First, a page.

Following last week's speculative reports, first reported by The Wall Street Journal and followed by virtually every advertising trade magazine and newspaper column, Wal-Mart's public relations department demurred comment until an announcement was made officially. That's standard operating procedure for big publicly traded companies like Wal-Mart. Despite that, a pre-announcement interview in which Wal-Mart Senior Vice president-Marketing Communications Julie Roehm commented on details of the review appeared in Monday's edition of Advertising Age magazine, replete with anecdotal details such as an aborted car ride she tried to take in Draft FCB chief Howard Draft's sports car.
As for the official announcement, details were actually quite sparse. Draft FCB was awarded the advertising and Carat was awarded the media accounts as part of an integrated advertising and marketing campaign to promote Wal-Mart as the "price leader," but explained little about how it arrived at its new Madison Avenue dream team, or why it dumped GSD&M after nearly 20 years. The announcement alluded to a shift toward using a more "targeted and refined voice," but did not elaborate other than Roehm's statement: "Recognizing that a one size fits all model is a thing of the past, we have strategically transformed marketing ranks to move from a predominately national approach to a store-by-store, customer-by-customer execution of marketing campaigns."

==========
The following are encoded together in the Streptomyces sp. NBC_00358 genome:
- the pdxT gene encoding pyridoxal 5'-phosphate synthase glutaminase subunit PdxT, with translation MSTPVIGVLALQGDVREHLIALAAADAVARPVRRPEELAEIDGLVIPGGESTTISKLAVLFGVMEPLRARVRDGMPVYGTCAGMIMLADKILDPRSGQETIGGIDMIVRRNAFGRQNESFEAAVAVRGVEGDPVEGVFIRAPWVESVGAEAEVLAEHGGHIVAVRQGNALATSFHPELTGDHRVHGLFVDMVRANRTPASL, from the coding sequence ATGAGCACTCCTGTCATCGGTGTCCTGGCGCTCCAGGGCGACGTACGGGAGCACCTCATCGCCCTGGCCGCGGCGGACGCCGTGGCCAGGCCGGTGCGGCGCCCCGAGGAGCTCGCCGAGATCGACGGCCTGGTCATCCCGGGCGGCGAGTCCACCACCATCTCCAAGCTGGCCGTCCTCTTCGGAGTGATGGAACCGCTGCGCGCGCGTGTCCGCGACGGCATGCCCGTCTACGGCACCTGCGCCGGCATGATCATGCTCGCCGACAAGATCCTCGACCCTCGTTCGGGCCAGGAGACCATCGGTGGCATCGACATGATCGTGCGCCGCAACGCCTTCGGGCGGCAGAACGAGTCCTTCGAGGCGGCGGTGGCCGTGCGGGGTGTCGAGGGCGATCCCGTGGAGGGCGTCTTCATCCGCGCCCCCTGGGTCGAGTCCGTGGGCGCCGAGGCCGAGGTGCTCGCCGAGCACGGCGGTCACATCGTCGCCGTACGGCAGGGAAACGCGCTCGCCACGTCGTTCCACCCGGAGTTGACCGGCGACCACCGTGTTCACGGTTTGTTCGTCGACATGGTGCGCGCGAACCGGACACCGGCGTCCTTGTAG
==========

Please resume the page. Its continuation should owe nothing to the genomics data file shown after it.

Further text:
One thing's for sure, the account will be closely watched as a bellwether for retail marketers going forward, because Wal-Mart has been in the process of transforming its marketing team and its strategy, recruiting Roehm last year from DaimlerChrysler, and rethinking the rules of retail marketing. Other tells include Wal-Mart's announcement last week to participate in Arbitron's and VNU's Project Apollo test, which will provide information on how advertising and media impacts retail product purchases. Coupled with similar insights from Carat's MMA unit, the moves appear to indicate that big retailers are in need of new consumer insights, and may signal an end to their dominance of consumer marketing insights that emerged with the rise of UPC product scanner data in the 1970s and 1980s.
Beyond that, little is known about the plan other than the effect it is having on its agency roster. Interpublic's stock surged on last week's speculative reports and has remained near its 52-week high. Aegis group's inexplicably fell about 1%, even though the company is widely considered to be in play.